International medical graduates feel they would benefit from starting GP placements earlier in their training to help them build up a better understanding of the culture of UK general practice, according to a new study.
The research – published in Education for Primary Care journal – found international medical graduate (IMG) trainees also felt they would benefit from a more individual approach to identifying their learning needs at the start of their training.
The findings come as IMGs continue to experience higher fail rates in the MRCGP exam than UK graduates, specifically the clinical skills assessment part, with the BMA arguing the whole process of training needs to be overhauled to address the disparity.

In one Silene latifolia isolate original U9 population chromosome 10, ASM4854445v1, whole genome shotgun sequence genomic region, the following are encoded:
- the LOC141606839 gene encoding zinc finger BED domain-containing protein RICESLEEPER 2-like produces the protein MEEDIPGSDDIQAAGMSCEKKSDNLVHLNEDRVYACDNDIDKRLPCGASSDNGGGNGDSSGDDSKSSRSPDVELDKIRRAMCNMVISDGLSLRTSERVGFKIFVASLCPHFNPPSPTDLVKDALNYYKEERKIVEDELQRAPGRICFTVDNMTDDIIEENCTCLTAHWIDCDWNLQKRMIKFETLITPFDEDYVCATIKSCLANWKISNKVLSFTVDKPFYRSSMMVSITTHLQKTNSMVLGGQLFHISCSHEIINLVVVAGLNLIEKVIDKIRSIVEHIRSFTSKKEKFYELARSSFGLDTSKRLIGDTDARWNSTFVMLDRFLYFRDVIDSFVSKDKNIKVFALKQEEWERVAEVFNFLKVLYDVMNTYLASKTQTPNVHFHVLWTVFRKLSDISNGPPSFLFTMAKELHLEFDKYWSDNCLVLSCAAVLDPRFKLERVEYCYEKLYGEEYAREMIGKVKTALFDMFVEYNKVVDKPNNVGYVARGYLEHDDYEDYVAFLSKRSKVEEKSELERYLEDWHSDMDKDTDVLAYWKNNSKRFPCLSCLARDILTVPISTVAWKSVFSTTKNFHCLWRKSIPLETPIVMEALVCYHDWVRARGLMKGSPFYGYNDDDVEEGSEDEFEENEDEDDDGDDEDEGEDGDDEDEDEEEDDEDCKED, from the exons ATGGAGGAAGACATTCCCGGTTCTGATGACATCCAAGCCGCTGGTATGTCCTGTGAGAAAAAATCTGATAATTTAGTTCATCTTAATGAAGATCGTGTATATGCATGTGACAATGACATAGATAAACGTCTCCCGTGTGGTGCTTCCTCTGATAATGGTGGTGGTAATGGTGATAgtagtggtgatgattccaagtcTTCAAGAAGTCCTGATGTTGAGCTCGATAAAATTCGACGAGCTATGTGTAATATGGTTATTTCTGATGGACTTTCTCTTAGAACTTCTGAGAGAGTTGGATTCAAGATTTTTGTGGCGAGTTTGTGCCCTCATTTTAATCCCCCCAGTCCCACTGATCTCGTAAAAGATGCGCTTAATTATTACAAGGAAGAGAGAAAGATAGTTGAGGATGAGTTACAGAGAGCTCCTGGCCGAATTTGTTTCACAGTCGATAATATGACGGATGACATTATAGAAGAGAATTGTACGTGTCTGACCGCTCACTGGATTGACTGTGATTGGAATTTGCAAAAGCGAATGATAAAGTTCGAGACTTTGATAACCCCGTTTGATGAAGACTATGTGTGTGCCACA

Dr Christopher Warwick, associate dean for East Surrey and Crawley, conducted focus groups with international medical graduate trainees to explore their views of the challenges they face in GP specialty training.
Dr Warwick wrote: ‘The findings confirmed the central importance, and considerable challenges involved, in making an effective transition into the culture of the NHS and UK general practice.’
He said IMG’s lack of knowledge about the NHS should not be seen as a deficiency, ‘but a clue to what they needed to learn’.
‘IMGs also felt the earlier in their training they undertook a GP placement, the quicker they would start to understand the culture of general practice,’ Dr Warwick concluded.